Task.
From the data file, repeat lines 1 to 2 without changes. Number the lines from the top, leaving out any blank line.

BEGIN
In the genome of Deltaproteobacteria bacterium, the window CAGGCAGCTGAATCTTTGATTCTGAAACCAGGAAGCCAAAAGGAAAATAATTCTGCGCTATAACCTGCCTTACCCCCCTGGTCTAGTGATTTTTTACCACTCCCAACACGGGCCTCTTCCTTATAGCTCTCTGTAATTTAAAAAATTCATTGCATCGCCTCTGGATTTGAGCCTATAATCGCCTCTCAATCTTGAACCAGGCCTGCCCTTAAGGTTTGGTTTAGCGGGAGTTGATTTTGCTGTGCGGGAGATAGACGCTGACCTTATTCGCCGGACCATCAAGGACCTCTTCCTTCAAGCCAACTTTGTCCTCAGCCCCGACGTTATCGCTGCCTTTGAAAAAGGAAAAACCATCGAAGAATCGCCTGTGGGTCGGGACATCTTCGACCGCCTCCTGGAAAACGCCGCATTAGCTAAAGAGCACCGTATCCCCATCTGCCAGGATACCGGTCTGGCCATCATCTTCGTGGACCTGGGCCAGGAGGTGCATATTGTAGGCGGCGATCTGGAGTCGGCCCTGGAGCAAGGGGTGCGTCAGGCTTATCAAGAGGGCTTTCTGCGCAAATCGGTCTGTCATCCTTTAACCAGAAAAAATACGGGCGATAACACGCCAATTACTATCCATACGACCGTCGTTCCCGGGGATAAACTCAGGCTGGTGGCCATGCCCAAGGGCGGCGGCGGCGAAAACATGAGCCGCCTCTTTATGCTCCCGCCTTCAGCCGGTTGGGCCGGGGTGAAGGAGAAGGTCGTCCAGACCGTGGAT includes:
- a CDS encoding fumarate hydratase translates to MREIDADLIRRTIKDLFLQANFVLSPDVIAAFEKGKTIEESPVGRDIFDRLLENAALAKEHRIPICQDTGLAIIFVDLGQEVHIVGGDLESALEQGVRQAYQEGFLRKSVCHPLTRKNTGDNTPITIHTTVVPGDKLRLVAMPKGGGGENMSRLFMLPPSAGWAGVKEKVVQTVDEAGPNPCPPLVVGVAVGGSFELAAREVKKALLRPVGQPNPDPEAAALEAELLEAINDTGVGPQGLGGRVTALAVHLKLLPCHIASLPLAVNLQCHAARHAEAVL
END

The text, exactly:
In the genome of Deltaproteobacteria bacterium, the window CAGGCAGCTGAATCTTTGATTCTGAAACCAGGAAGCCAAAAGGAAAATAATTCTGCGCTATAACCTGCCTTACCCCCCTGGTCTAGTGATTTTTTACCACTCCCAACACGGGCCTCTTCCTTATAGCTCTCTGTAATTTAAAAAATTCATTGCATCGCCTCTGGATTTGAGCCTATAATCGCCTCTCAATCTTGAACCAGGCCTGCCCTTAAGGTTTGGTTTAGCGGGAGTTGATTTTGCTGTGCGGGAGATAGACGCTGACCTTATTCGCCGGACCATCAAGGACCTCTTCCTTCAAGCCAACTTTGTCCTCAGCCCCGACGTTATCGCTGCCTTTGAAAAAGGAAAAACCATCGAAGAATCGCCTGTGGGTCGGGACATCTTCGACCGCCTCCTGGAAAACGCCGCATTAGCTAAAGAGCACCGTATCCCCATCTGCCAGGATACCGGTCTGGCCATCATCTTCGTGGACCTGGGCCAGGAGGTGCATATTGTAGGCGGCGATCTGGAGTCGGCCCTGGAGCAAGGGGTGCGTCAGGCTTATCAAGAGGGCTTTCTGCGCAAATCGGTCTGTCATCCTTTAACCAGAAAAAATACGGGCGATAACACGCCAATTACTATCCATACGACCGTCGTTCCCGGGGATAAACTCAGGCTGGTGGCCATGCCCAAGGGCGGCGGCGGCGAAAACATGAGCCGCCTCTTTATGCTCCCGCCTTCAGCCGGTTGGGCCGGGGTGAAGGAGAAGGTCGTCCAGACCGTGGAT includes:
- a CDS encoding fumarate hydratase translates to MREIDADLIRRTIKDLFLQANFVLSPDVIAAFEKGKTIEESPVGRDIFDRLLENAALAKEHRIPICQDTGLAIIFVDLGQEVHIVGGDLESALEQGVRQAYQEGFLRKSVCHPLTRKNTGDNTPITIHTTVVPGDKLRLVAMPKGGGGENMSRLFMLPPSAGWAGVKEKVVQTVDEAGPNPCPPLVVGVAVGGSFELAAREVKKALLRPVGQPNPDPEAAALEAELLEAINDTGVGPQGLGGRVTALAVHLKLLPCHIASLPLAVNLQCHAARHAEAVL